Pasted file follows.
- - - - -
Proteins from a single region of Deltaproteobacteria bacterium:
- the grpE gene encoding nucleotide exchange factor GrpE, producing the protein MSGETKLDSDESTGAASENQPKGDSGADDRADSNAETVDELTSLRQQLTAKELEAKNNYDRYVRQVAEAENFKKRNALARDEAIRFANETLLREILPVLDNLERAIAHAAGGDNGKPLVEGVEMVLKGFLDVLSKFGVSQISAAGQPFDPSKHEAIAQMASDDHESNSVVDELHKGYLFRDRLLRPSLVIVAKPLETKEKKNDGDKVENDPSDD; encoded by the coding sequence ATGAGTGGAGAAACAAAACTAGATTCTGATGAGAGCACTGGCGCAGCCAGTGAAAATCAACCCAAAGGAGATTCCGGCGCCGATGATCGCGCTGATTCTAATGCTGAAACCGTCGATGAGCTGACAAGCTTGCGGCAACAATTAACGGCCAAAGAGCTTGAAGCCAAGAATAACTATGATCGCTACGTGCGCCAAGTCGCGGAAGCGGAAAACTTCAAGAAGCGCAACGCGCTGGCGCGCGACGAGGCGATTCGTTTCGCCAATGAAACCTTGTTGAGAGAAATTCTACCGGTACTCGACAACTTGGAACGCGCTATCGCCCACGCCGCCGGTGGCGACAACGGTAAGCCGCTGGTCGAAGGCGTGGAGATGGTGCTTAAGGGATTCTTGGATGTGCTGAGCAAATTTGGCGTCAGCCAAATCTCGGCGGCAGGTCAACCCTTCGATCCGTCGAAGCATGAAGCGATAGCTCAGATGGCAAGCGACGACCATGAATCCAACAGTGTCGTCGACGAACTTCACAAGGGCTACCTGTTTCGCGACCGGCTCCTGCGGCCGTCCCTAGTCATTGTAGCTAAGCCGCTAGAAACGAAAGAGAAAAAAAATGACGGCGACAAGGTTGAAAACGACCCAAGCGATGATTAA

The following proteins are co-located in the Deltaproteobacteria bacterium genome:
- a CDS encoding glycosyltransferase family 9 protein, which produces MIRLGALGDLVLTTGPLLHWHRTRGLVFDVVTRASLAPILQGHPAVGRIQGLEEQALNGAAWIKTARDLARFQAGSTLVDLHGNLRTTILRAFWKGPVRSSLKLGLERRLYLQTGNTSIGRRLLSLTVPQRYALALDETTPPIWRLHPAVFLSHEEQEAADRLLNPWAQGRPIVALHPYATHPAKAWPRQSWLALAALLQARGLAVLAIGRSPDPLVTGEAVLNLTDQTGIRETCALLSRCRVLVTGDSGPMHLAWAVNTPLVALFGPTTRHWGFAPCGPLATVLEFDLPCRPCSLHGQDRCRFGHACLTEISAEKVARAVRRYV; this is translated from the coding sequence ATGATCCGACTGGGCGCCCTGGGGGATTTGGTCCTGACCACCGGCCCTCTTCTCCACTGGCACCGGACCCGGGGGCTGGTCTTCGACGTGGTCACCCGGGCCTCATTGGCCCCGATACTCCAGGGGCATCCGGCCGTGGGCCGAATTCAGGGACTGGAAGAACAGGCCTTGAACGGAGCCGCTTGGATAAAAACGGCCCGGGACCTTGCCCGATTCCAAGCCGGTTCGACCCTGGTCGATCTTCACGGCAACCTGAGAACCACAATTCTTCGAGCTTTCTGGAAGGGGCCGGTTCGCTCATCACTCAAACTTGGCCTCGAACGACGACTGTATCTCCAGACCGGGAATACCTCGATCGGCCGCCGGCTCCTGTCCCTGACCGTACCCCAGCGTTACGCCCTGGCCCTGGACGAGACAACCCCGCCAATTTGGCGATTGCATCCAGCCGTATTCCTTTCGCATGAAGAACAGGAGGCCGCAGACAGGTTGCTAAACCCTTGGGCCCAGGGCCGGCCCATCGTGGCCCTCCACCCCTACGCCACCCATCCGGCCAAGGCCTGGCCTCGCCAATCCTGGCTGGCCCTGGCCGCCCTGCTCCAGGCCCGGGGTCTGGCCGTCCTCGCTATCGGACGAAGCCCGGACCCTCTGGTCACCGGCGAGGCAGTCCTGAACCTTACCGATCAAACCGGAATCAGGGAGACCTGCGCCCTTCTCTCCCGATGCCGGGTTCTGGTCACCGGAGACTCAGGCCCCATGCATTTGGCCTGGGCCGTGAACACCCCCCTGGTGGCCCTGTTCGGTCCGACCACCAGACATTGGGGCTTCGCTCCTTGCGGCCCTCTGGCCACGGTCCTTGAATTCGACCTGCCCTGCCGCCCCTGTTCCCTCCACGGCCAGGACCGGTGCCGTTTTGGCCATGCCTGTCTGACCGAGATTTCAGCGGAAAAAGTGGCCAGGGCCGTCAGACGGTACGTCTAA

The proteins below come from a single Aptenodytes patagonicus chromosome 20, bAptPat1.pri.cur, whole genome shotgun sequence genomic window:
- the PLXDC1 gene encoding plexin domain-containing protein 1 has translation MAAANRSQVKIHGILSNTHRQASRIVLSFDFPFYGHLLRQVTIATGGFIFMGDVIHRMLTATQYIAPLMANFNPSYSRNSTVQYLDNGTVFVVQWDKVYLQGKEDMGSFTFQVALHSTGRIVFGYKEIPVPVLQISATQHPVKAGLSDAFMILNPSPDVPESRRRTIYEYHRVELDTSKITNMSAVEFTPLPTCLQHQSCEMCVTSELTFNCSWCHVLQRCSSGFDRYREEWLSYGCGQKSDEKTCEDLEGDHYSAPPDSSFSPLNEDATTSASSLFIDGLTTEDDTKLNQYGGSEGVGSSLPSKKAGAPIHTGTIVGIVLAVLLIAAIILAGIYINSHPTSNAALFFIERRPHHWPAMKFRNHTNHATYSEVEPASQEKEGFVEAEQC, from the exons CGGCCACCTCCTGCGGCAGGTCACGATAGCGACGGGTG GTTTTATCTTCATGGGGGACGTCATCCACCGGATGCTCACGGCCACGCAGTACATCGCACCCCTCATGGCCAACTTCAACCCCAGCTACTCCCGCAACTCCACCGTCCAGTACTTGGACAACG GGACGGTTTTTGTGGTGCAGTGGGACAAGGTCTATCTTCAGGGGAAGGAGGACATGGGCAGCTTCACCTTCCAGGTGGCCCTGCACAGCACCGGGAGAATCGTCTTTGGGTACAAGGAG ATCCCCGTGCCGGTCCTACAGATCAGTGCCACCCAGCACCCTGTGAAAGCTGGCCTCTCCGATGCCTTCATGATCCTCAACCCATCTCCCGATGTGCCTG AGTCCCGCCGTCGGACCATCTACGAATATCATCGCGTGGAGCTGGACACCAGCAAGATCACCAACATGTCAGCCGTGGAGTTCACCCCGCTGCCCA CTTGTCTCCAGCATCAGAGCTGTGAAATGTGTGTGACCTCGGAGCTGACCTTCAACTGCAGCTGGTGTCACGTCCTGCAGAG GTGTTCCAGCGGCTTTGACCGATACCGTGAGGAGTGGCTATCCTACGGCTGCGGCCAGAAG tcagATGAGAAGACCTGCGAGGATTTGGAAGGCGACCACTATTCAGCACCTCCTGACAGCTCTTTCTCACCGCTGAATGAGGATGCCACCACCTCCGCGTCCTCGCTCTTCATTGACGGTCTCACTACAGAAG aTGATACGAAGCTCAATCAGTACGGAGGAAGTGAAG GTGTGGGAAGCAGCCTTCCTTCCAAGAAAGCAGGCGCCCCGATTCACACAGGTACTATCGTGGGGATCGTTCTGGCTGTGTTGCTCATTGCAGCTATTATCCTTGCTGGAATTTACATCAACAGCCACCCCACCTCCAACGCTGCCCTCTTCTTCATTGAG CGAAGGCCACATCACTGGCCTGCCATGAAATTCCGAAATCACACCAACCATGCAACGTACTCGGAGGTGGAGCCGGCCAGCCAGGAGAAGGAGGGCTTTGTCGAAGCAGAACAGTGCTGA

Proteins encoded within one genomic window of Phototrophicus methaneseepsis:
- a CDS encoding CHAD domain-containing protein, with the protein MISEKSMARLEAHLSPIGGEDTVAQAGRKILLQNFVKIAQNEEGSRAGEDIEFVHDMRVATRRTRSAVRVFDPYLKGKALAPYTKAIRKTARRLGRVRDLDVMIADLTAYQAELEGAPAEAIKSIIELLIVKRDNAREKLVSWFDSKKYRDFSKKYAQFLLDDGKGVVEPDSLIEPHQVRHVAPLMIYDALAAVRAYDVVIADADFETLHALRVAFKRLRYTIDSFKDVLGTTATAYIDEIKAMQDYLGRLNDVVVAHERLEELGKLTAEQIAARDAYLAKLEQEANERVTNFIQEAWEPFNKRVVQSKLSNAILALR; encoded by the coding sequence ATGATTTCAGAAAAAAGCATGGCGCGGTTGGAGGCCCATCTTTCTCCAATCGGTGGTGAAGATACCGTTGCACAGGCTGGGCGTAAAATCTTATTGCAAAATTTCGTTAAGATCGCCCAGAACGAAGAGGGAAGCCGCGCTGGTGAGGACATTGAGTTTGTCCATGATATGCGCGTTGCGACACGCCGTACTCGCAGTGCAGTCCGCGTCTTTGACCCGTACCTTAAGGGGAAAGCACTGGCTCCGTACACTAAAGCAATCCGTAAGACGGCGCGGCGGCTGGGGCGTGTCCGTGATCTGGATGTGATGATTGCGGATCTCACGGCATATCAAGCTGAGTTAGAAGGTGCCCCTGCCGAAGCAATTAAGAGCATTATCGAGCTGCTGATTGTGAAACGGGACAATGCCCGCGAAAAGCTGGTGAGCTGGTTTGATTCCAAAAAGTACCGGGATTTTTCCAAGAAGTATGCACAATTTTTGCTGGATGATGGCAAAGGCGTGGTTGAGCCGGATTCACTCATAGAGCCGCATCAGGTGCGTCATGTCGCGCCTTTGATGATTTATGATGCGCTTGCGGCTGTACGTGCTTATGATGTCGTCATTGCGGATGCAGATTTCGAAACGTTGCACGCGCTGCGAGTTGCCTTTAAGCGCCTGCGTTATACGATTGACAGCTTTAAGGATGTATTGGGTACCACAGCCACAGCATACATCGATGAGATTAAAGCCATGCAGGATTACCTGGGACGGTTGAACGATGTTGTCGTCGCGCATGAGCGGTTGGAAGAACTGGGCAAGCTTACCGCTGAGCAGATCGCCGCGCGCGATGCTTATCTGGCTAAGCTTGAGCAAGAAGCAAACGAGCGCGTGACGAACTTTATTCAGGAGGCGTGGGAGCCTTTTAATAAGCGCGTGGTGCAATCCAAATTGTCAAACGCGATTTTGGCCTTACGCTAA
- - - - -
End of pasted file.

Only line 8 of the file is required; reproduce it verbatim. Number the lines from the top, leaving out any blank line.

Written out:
- a CDS encoding CHAD domain-containing protein, with the protein MISEKSMARLEAHLSPIGGEDTVAQAGRKILLQNFVKIAQNEEGSRAGEDIEFVHDMRVATRRTRSAVRVFDPYLKGKALAPYTKAIRKTARRLGRVRDLDVMIADLTAYQAELEGAPAEAIKSIIELLIVKRDNAREKLVSWFDSKKYRDFSKKYAQFLLDDGKGVVEPDSLIEPHQVRHVAPLMIYDALAAVRAYDVVIADADFETLHALRVAFKRLRYTIDSFKDVLGTTATAYIDEIKAMQDYLGRLNDVVVAHERLEELGKLTAEQIAARDAYLAKLEQEANERVTNFIQEAWEPFNKRVVQSKLSNAILALR; encoded by the coding sequence ATGATTTCAGAAAAAAGCATGGCGCGGTTGGAGGCCCATCTTTCTCCAATCGGTGGTGAAGATACCGTTGCACAGGCTGGGCGTAAAATCTTATTGCAAAATTTCGTTAAGATCGCCCAGAACGAAGAGGGAAGCCGCGCTGGTGAGGACATTGAGTTTGTCCATGATATGCGCGTTGCGACACGCCGTACTCGCAGTGCAGTCCGCGTCTTTGACCCGTACCTTAAGGGGAAAGCACTGGCTCCGTACACTAAAGCAATCCGTAAGACGGCGCGGCGGCTGGGGCGTGTCCGTGATCTGGATGTGATGATTGCGGATCTCACGGCATATCAAGCTGAGTTAGAAGGTGCCCCTGCCGAAGCAATTAAGAGCATTATCGAGCTGCTGATTGTGAAACGGGACAATGCCCGCGAAAAGCTGGTGAGCTGGTTTGATTCCAAAAAGTACCGGGATTTTTCCAAGAAGTATGCACAATTTTTGCTGGATGATGGCAAAGGCGTGGTTGAGCCGGATTCACTCATAGAGCCGCATCAGGTGCGTCATGTCGCGCCTTTGATGATTTATGATGCGCTTGCGGCTGTACGTGCTTATGATGTCGTCATTGCGGATGCAGATTTCGAAACGTTGCACGCGCTGCGAGTTGCCTTTAAGCGCCTGCGTTATACGATTGACAGCTTTAAGGATGTATTGGGTACCACAGCCACAGCATACATCGATGAGATTAAAGCCATGCAGGATTACCTGGGACGGTTGAACGATGTTGTCGTCGCGCATGAGCGGTTGGAAGAACTGGGCAAGCTTACCGCTGAGCAGATCGCCGCGCGCGATGCTTATCTGGCTAAGCTTGAGCAAGAAGCAAACGAGCGCGTGACGAACTTTATTCAGGAGGCGTGGGAGCCTTTTAATAAGCGCGTGGTGCAATCCAAATTGTCAAACGCGATTTTGGCCTTACGCTAA